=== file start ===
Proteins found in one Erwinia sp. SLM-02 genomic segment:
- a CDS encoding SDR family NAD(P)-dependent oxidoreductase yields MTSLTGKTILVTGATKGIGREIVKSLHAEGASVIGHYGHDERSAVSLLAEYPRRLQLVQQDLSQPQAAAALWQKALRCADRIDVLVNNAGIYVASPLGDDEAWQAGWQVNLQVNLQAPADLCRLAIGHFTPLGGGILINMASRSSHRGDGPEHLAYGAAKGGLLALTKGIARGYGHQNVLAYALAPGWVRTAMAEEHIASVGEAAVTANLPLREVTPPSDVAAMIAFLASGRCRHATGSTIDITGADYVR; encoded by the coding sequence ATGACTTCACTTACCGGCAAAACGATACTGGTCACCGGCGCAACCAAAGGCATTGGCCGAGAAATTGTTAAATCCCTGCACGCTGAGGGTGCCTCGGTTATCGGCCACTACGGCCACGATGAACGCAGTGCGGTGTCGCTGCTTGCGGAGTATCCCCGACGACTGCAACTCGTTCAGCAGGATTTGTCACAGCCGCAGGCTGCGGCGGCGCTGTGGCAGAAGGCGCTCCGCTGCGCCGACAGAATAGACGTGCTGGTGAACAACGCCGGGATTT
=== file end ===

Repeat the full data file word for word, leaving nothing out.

Proteins found in one Erwinia sp. SLM-02 genomic segment:
- a CDS encoding SDR family NAD(P)-dependent oxidoreductase yields MTSLTGKTILVTGATKGIGREIVKSLHAEGASVIGHYGHDERSAVSLLAEYPRRLQLVQQDLSQPQAAAALWQKALRCADRIDVLVNNAGIYVASPLGDDEAWQAGWQVNLQVNLQAPADLCRLAIGHFTPLGGGILINMASRSSHRGDGPEHLAYGAAKGGLLALTKGIARGYGHQNVLAYALAPGWVRTAMAEEHIASVGEAAVTANLPLREVTPPSDVAAMIAFLASGRCRHATGSTIDITGADYVR; encoded by the coding sequence ATGACTTCACTTACCGGCAAAACGATACTGGTCACCGGCGCAACCAAAGGCATTGGCCGAGAAATTGTTAAATCCCTGCACGCTGAGGGTGCCTCGGTTATCGGCCACTACGGCCACGATGAACGCAGTGCGGTGTCGCTGCTTGCGGAGTATCCCCGACGACTGCAACTCGTTCAGCAGGATTTGTCACAGCCGCAGGCTGCGGCGGCGCTGTGGCAGAAGGCGCTCCGCTGCGCCGACAGAATAGACGTGCTGGTGAACAACGCCGGGATTT